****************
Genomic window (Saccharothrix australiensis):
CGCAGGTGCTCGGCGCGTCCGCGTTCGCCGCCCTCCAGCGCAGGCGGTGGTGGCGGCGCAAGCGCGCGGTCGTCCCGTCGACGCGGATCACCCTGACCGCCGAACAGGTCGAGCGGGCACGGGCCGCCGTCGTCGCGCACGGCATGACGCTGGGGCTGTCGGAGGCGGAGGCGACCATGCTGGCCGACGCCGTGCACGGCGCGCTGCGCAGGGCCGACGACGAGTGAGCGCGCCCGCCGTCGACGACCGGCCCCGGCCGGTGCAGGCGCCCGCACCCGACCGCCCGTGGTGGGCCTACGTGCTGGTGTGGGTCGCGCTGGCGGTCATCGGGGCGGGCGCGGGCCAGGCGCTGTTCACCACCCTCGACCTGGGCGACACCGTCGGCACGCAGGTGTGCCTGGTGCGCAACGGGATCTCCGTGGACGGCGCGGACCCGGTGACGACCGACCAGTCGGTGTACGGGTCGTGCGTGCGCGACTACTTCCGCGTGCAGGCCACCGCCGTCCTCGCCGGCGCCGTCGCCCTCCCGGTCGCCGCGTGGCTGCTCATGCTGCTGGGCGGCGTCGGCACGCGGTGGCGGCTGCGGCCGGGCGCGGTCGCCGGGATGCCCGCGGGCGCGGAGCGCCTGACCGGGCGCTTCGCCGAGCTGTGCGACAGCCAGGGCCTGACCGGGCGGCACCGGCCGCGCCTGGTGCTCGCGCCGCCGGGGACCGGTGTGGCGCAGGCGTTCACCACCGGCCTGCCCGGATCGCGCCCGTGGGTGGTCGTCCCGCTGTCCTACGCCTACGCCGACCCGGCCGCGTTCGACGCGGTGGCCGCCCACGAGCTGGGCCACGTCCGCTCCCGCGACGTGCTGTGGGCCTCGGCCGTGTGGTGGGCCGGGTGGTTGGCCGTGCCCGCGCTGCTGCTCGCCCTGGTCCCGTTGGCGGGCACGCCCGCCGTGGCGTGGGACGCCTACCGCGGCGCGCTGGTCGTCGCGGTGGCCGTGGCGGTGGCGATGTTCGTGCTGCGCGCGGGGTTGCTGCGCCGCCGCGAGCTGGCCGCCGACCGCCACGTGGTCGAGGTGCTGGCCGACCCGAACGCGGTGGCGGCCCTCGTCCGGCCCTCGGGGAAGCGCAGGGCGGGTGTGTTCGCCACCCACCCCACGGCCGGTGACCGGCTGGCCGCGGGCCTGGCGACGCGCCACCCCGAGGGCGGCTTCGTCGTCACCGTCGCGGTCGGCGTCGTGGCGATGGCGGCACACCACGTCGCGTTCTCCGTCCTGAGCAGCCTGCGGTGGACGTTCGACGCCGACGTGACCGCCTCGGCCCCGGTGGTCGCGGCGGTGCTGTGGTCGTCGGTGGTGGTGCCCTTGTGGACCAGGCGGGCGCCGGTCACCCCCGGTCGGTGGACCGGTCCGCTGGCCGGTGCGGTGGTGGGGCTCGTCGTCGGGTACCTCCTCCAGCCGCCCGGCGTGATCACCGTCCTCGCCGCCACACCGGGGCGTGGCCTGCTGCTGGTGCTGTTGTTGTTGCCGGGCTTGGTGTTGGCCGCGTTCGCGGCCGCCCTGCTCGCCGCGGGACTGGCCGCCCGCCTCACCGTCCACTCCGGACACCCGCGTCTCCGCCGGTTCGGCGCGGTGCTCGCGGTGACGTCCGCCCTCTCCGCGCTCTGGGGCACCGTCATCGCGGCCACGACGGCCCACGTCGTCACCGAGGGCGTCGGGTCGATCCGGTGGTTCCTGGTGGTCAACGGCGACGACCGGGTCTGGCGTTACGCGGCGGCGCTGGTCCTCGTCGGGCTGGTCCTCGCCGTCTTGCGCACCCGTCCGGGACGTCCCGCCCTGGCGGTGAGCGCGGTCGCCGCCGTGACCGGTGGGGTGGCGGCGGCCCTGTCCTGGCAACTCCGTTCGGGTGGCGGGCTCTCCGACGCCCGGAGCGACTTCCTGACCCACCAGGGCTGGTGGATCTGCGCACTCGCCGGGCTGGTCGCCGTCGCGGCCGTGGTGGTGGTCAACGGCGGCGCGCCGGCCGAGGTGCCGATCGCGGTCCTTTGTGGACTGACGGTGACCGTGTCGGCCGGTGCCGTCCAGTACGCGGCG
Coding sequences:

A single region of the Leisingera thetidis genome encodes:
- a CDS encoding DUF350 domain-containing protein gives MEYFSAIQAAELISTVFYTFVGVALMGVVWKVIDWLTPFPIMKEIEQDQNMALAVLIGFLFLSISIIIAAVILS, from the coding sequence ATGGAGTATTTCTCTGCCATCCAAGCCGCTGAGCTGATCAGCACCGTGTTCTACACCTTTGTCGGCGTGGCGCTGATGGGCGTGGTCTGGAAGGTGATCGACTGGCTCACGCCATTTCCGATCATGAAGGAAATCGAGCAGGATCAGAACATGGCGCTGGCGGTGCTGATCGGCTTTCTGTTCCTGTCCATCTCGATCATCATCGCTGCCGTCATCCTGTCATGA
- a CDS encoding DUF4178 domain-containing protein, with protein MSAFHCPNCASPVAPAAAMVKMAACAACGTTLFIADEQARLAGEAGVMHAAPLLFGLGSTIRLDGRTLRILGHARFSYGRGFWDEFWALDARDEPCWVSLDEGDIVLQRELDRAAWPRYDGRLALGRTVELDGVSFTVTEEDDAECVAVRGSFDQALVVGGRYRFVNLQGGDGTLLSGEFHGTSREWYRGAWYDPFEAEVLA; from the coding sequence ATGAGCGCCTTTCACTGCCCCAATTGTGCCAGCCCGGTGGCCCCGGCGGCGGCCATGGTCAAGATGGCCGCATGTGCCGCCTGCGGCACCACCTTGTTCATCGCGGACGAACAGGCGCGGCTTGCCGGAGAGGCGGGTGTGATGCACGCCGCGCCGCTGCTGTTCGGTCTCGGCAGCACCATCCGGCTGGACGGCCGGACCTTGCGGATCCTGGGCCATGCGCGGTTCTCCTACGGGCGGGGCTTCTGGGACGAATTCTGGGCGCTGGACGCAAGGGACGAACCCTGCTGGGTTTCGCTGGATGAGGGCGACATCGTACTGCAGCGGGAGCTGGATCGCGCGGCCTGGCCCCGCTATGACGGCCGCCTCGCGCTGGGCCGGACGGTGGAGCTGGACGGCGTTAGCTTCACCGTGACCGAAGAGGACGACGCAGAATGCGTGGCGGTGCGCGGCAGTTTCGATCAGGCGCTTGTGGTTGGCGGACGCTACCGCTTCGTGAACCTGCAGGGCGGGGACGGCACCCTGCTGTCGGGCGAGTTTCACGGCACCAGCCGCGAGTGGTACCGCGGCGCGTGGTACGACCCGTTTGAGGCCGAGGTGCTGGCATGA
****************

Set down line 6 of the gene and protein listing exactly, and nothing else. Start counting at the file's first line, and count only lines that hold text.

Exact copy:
- a CDS encoding DUF4178 domain-containing protein, with protein MSAFHCPNCASPVAPAAAMVKMAACAACGTTLFIADEQARLAGEAGVMHAAPLLFGLGSTIRLDGRTLRILGHARFSYGRGFWDEFWALDARDEPCWVSLDEGDIVLQRELDRAAWPRYDGRLALGRTVELDGVSFTVTEEDDAECVAVRGSFDQALVVGGRYRFVNLQGGDGTLLSGEFHGTSREWYRGAWYDPFEAEVLA; from the coding sequence ATGAGCGCCTTTCACTGCCCCAATTGTGCCAGCCCGGTGGCCCCGGCGGCGGCCATGGTCAAGATGGCCGCATGTGCCGCCTGCGGCACCACCTTGTTCATCGCGGACGAACAGGCGCGGCTTGCCGGAGAGGCGGGTGTGATGCACGCCGCGCCGCTGCTGTTCGGTCTCGGCAGCACCATCCGGCTGGACGGCCGGACCTTGCGGATCCTGGGCCATGCGCGGTTCTCCTACGGGCGGGGCTTCTGGGACGAATTCTGGGCGCTGGACGCAAGGGACGAACCCTGCTGGGTTTCGCTGGATGAGGGCGACATCGTACTGCAGCGGGAGCTGGATCGCGCGGCCTGGCCCCGCTATGACGGCCGCCTCGCGCTGGGCCGGACGGTGGAGCTGGACGGCGTTAGCTTCACCGTGACCGAAGAGGACGACGCAGAATGCGTGGCGGTGCGCGGCAGTTTCGATCAGGCGCTTGTGGTTGGCGGACGCTACCGCTTCGTGAACCTGCAGGGCGGGGACGGCACCCTGCTGTCGGGCGAGTTTCACGGCACCAGCCGCGAGTGGTACCGCGGCGCGTGGTACGACCCGTTTGAGGCCGAGGTGCTGGCATGA